SBF Is Headed to Prison But FTX Will Haunt the Crypto Community For Years

Sam Bankman-Fried may be headed to prison but the story of FTX is far from over. Like an evil spirit, the exchange seems destined to haunt the crypto community for the rest of its days.

The Biggest Crypto Heists of 2022…So Far

Not only has the company’s downfall shattered faith in what was once the most trusted institution in the industry, but its epic implosion continues to call into question the most basic tenets of the web3 philosophy. Another example of this presented itself Friday when, only hours after SBF was remanded to the custody of the state, Bloomberg News reported that FTX advisers had been surrendering large amounts of user data to the FBI. If you know anything about the crypto community, it should be clear what a huge betrayal this is. Crypto fans obviously like their privacy, and FTX once promised to keep its customers identities, data, and assets safe. Now, it can be said that—in addition to “losing” (read: stealing) billions of dollars in customer funds—the platform has also proceeded to position itself as an informer for the federal government. This turn of events has to be a bit of a bummer for the droves of anarcho-libertarians who thought platforms like SBF’s might one day usher in an age of decentralized and anonymized exchange that cut government out of the picture completely.

Per Bloomberg, the company has surrendered customer transaction data to at least five separate FBI field offices over the past several months. It’s unclear exactly why FTX has been been sharing this data. The requests have largely been to the exchange’s cloud provider, Amazon, for information pertaining to specific customer transactions as well as device IDs. A court filing reviewed by Bloomberg shows that, in at least one case, the FBI subpoenaed FTX for information relating to a Grand Jury in Philadelphia.

RIP crypto privacy. You can mark that down as yet another promise that the industry hasn’t managed to keep to its customers. It certainly won’t be the last.

So long, Sam, and thanks for all the theft

In my opinion, SBF’s conviction seems to mark the end of something: the era of crypto idealism. Once upon a time web3 proponents talked zealously of their products’ potential to change the world. You don’t hear so much about that anymore. Indeed, with FTX in tatters and its former leader headed up the river, is it too much to ask that we all just quit this bonkers industry already?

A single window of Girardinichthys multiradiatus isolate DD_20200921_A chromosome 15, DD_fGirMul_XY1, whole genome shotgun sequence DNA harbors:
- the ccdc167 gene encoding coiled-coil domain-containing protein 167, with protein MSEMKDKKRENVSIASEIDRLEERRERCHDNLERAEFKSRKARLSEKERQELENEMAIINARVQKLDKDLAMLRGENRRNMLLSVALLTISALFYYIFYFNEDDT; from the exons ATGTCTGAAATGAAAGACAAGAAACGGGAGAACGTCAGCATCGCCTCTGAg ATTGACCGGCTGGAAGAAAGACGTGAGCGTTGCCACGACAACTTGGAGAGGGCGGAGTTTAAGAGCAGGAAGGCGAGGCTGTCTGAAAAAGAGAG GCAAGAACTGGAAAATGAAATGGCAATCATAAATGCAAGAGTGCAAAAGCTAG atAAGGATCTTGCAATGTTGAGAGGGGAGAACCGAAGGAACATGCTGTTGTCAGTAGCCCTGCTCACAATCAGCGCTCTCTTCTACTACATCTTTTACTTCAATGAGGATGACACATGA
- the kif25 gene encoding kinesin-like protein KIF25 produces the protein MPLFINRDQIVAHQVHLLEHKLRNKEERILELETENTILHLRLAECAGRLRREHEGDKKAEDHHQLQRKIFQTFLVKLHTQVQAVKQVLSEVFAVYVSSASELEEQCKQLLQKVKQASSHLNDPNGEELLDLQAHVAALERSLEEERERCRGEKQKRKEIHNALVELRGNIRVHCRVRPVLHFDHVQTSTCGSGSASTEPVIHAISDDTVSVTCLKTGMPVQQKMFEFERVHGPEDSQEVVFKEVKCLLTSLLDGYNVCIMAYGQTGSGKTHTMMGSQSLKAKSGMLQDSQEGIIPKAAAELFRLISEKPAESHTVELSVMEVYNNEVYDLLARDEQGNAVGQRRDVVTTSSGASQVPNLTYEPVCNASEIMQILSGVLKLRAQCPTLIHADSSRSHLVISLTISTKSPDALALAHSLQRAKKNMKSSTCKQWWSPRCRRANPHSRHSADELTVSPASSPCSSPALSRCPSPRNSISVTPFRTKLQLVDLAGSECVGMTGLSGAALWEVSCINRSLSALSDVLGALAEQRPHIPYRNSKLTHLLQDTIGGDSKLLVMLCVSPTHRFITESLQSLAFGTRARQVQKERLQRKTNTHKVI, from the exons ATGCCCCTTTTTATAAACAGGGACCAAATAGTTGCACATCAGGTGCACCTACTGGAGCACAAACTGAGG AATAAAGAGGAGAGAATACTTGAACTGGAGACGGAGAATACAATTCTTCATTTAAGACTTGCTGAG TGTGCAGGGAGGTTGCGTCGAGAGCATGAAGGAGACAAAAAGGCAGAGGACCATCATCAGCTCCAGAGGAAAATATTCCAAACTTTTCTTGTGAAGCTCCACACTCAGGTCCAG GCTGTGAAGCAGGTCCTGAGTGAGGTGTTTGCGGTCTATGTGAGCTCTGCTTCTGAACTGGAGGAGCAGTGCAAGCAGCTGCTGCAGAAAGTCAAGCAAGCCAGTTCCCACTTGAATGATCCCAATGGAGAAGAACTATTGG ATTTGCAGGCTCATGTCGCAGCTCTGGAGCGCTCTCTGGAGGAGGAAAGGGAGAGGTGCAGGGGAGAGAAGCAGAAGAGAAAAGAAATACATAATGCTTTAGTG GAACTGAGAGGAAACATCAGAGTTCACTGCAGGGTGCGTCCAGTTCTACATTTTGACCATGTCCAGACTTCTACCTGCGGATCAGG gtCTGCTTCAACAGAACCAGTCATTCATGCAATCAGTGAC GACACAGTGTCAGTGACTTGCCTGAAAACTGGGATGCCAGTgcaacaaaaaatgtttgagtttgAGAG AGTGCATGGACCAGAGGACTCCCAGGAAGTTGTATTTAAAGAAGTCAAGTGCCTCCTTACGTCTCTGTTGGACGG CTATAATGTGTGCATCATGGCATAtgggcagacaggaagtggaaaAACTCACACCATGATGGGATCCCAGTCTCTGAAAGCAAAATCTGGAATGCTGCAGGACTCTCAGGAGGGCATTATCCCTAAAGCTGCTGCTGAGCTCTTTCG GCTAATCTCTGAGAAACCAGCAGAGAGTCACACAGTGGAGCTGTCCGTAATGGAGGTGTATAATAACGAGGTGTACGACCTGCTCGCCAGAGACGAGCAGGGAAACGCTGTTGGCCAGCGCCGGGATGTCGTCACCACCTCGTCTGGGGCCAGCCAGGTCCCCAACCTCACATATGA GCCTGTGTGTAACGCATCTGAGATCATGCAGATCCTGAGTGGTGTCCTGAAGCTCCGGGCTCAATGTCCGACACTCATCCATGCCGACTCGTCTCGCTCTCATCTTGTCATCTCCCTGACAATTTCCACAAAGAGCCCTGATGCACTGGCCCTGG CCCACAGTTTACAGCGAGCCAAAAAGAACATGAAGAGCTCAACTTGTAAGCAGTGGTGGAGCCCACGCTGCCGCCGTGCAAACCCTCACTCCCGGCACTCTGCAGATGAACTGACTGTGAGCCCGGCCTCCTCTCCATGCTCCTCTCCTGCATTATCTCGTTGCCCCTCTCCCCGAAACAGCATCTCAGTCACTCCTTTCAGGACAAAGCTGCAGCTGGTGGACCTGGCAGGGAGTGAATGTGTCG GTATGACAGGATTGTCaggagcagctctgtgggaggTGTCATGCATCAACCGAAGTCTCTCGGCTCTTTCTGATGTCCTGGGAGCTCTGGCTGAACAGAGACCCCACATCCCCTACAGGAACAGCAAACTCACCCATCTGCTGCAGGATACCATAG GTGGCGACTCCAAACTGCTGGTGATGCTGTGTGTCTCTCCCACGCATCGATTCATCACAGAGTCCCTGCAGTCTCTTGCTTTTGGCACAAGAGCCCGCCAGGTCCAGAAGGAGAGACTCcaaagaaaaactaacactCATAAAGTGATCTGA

At the very least, web3 fans must be feeling burned right now. Before his downfall, Sam Bankman-Fried was one of the most well-connected and powerful executives in the tech industry and, for a time, FTX was considered the most trusted exchange in crypto. The company even tried to position itself as the “savior” of its ailing industry by offering lines of credit to other, struggling businesses. During its heyday, countless celebrities appeared in advertisements for the exchange, and its executives donated liberally to politicians across the U.S. political spectrum, reportedly in the hopes of currying regulatory leniency. All of that credibility evaporated last November, when the exchange abruptly filed for bankruptcy and Bankman-Fried stepped down as top executive. Not long afterward, it became apparent that billions in crypto assets were MIA.

In the pandemonium that followed the exchange’s collapse, questions loomed about how so much money could be missing or why a business with such clout had suddenly become insolvent. The answer eventually turned out to be: because FTX was an insane company that operated less like an actual business than a money-crazed pirate ship. Indeed, since it filed for bankruptcy, a steady stream of reports from the company’s restructuring team have alleged rampant criminal activity and corporate incompetence, painting an almost farcical picture of misconduct on an epic scale.

But, frankly, the company’s downfall really shouldn’t be that surprising. There were plenty of red flags in the lead up to its collapse—perhaps the biggest one being that FTX was…you know, a crypto company. At this point, how many platforms have promised the moon to investors, pumped up their stocks with FOMO, then swindled customers before flaming out in a blaze of glory? I’m not keeping an official tally or anything, but it sorta seems like it’s a lot of them.

Relatedly, can we please send the cult of the crypto leader into permanent exile alongside SBF? Bankman-Fried was once portrayed by top media outlets as an eccentric but brilliant businessman, crypto’s Steve Jobs with weird hair. It’s obvious now how irresponsible that was. After his arrest and throughout the monthlong trial, his lawyers had to pivot his image slightly—taking it from crypto’s “boy king” to that of a humble “math nerd,” one who was simply out of his element in running a profitable, fast-growing company. Federal prosecutors, meanwhile, presented another, potentially simpler explanation of his character: that he, like other crypto criminals before him, was just a greedy liar who invented byzantine schemes to steal billions of dollars in customer funds. Now crypto’s former golden boy is stuck behind bars, waiting to hear how long it’ll be until he can get out and remake his image yet again, potentially this time to do the whole bad boy “pharma bro” rehabilitation thing.

You’d certainly hope that the story of FTX would permanently disabuse web3’s most ardent supporters of the many delusions that have surrounded the industry. But that’s probably not going to be the case. In the immortal words of George W. Bush, “Ya fool me, we can’t get fooled again.” If only he were right.